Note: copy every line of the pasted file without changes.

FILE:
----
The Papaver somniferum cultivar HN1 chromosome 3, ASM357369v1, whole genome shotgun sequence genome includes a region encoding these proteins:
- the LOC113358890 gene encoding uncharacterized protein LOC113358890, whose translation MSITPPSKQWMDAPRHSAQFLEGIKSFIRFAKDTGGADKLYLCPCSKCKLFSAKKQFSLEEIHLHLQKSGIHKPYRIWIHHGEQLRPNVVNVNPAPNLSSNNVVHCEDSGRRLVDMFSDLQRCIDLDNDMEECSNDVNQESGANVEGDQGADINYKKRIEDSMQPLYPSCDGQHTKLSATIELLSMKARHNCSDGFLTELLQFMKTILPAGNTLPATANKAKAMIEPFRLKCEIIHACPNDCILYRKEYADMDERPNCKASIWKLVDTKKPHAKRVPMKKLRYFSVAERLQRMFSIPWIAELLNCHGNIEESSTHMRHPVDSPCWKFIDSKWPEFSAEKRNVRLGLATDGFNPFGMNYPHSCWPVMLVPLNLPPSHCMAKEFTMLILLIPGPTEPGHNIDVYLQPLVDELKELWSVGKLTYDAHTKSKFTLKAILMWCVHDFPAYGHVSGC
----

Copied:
The Papaver somniferum cultivar HN1 chromosome 3, ASM357369v1, whole genome shotgun sequence genome includes a region encoding these proteins:
- the LOC113358890 gene encoding uncharacterized protein LOC113358890, whose translation MSITPPSKQWMDAPRHSAQFLEGIKSFIRFAKDTGGADKLYLCPCSKCKLFSAKKQFSLEEIHLHLQKSGIHKPYRIWIHHGEQLRPNVVNVNPAPNLSSNNVVHCEDSGRRLVDMFSDLQRCIDLDNDMEECSNDVNQESGANVEGDQGADINYKKRIEDSMQPLYPSCDGQHTKLSATIELLSMKARHNCSDGFLTELLQFMKTILPAGNTLPATANKAKAMIEPFRLKCEIIHACPNDCILYRKEYADMDERPNCKASIWKLVDTKKPHAKRVPMKKLRYFSVAERLQRMFSIPWIAELLNCHGNIEESSTHMRHPVDSPCWKFIDSKWPEFSAEKRNVRLGLATDGFNPFGMNYPHSCWPVMLVPLNLPPSHCMAKEFTMLILLIPGPTEPGHNIDVYLQPLVDELKELWSVGKLTYDAHTKSKFTLKAILMWCVHDFPAYGHVSGC